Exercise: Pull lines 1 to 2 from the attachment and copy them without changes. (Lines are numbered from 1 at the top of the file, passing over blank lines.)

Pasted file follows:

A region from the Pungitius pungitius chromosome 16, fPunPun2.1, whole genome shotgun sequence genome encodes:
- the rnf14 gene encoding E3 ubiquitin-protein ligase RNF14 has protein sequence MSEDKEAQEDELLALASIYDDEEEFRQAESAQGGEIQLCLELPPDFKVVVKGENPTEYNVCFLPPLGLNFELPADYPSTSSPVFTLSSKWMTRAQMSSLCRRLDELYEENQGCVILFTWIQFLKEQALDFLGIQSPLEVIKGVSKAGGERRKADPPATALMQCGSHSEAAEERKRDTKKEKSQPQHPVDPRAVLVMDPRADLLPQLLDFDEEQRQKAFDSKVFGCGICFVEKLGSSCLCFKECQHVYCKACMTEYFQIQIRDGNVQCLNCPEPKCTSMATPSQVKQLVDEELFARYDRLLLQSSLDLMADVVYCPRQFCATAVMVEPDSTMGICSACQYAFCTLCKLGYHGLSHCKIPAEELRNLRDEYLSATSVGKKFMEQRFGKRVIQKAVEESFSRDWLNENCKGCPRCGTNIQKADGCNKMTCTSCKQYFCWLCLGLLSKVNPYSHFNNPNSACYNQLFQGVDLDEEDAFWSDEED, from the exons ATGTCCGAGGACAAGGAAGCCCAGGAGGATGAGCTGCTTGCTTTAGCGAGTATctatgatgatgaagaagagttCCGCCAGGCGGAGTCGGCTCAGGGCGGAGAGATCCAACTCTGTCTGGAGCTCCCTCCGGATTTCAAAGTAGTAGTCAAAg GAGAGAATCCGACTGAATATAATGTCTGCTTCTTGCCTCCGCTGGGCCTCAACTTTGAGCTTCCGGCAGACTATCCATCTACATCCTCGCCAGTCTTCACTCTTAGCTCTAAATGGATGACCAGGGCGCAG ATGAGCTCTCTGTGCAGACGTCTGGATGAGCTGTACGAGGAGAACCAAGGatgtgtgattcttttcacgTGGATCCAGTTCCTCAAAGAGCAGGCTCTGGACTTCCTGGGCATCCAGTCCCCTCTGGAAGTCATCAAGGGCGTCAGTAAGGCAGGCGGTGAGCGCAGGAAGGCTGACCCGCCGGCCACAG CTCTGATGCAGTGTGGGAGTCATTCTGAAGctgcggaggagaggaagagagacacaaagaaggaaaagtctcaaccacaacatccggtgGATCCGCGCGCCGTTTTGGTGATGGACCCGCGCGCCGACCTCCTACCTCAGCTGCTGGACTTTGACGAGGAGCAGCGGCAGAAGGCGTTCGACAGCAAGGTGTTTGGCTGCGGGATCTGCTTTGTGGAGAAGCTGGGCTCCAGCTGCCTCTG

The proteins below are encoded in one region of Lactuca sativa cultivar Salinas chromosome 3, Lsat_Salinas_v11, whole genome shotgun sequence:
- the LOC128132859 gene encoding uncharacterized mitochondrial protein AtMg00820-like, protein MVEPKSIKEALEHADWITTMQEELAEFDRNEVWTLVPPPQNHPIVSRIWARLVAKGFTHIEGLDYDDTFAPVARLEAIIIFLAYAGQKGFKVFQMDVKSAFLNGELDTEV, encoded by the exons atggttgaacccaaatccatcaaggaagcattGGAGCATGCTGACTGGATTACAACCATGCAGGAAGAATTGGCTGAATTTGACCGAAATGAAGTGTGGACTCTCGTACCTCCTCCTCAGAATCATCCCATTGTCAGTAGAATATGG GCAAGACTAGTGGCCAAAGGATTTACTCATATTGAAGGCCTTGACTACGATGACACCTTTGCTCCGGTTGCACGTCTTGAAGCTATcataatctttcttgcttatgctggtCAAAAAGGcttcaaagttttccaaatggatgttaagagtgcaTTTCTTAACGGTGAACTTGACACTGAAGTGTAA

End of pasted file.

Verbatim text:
A region from the Pungitius pungitius chromosome 16, fPunPun2.1, whole genome shotgun sequence genome encodes:
- the rnf14 gene encoding E3 ubiquitin-protein ligase RNF14 has protein sequence MSEDKEAQEDELLALASIYDDEEEFRQAESAQGGEIQLCLELPPDFKVVVKGENPTEYNVCFLPPLGLNFELPADYPSTSSPVFTLSSKWMTRAQMSSLCRRLDELYEENQGCVILFTWIQFLKEQALDFLGIQSPLEVIKGVSKAGGERRKADPPATALMQCGSHSEAAEERKRDTKKEKSQPQHPVDPRAVLVMDPRADLLPQLLDFDEEQRQKAFDSKVFGCGICFVEKLGSSCLCFKECQHVYCKACMTEYFQIQIRDGNVQCLNCPEPKCTSMATPSQVKQLVDEELFARYDRLLLQSSLDLMADVVYCPRQFCATAVMVEPDSTMGICSACQYAFCTLCKLGYHGLSHCKIPAEELRNLRDEYLSATSVGKKFMEQRFGKRVIQKAVEESFSRDWLNENCKGCPRCGTNIQKADGCNKMTCTSCKQYFCWLCLGLLSKVNPYSHFNNPNSACYNQLFQGVDLDEEDAFWSDEED, from the exons ATGTCCGAGGACAAGGAAGCCCAGGAGGATGAGCTGCTTGCTTTAGCGAGTATctatgatgatgaagaagagttCCGCCAGGCGGAGTCGGCTCAGGGCGGAGAGATCCAACTCTGTCTGGAGCTCCCTCCGGATTTCAAAGTAGTAGTCAAAg GAGAGAATCCGACTGAATATAATGTCTGCTTCTTGCCTCCGCTGGGCCTCAACTTTGAGCTTCCGGCAGACTATCCATCTACATCCTCGCCAGTCTTCACTCTTAGCTCTAAATGGATGACCAGGGCGCAG ATGAGCTCTCTGTGCAGACGTCTGGATGAGCTGTACGAGGAGAACCAAGGatgtgtgattcttttcacgTGGATCCAGTTCCTCAAAGAGCAGGCTCTGGACTTCCTGGGCATCCAGTCCCCTCTGGAAGTCATCAAGGGCGTCAGTAAGGCAGGCGGTGAGCGCAGGAAGGCTGACCCGCCGGCCACAG CTCTGATGCAGTGTGGGAGTCATTCTGAAGctgcggaggagaggaagagagacacaaagaaggaaaagtctcaaccacaacatccggtgGATCCGCGCGCCGTTTTGGTGATGGACCCGCGCGCCGACCTCCTACCTCAGCTGCTGGACTTTGACGAGGAGCAGCGGCAGAAGGCGTTCGACAGCAAGGTGTTTGGCTGCGGGATCTGCTTTGTGGAGAAGCTGGGCTCCAGCTGCCTCTG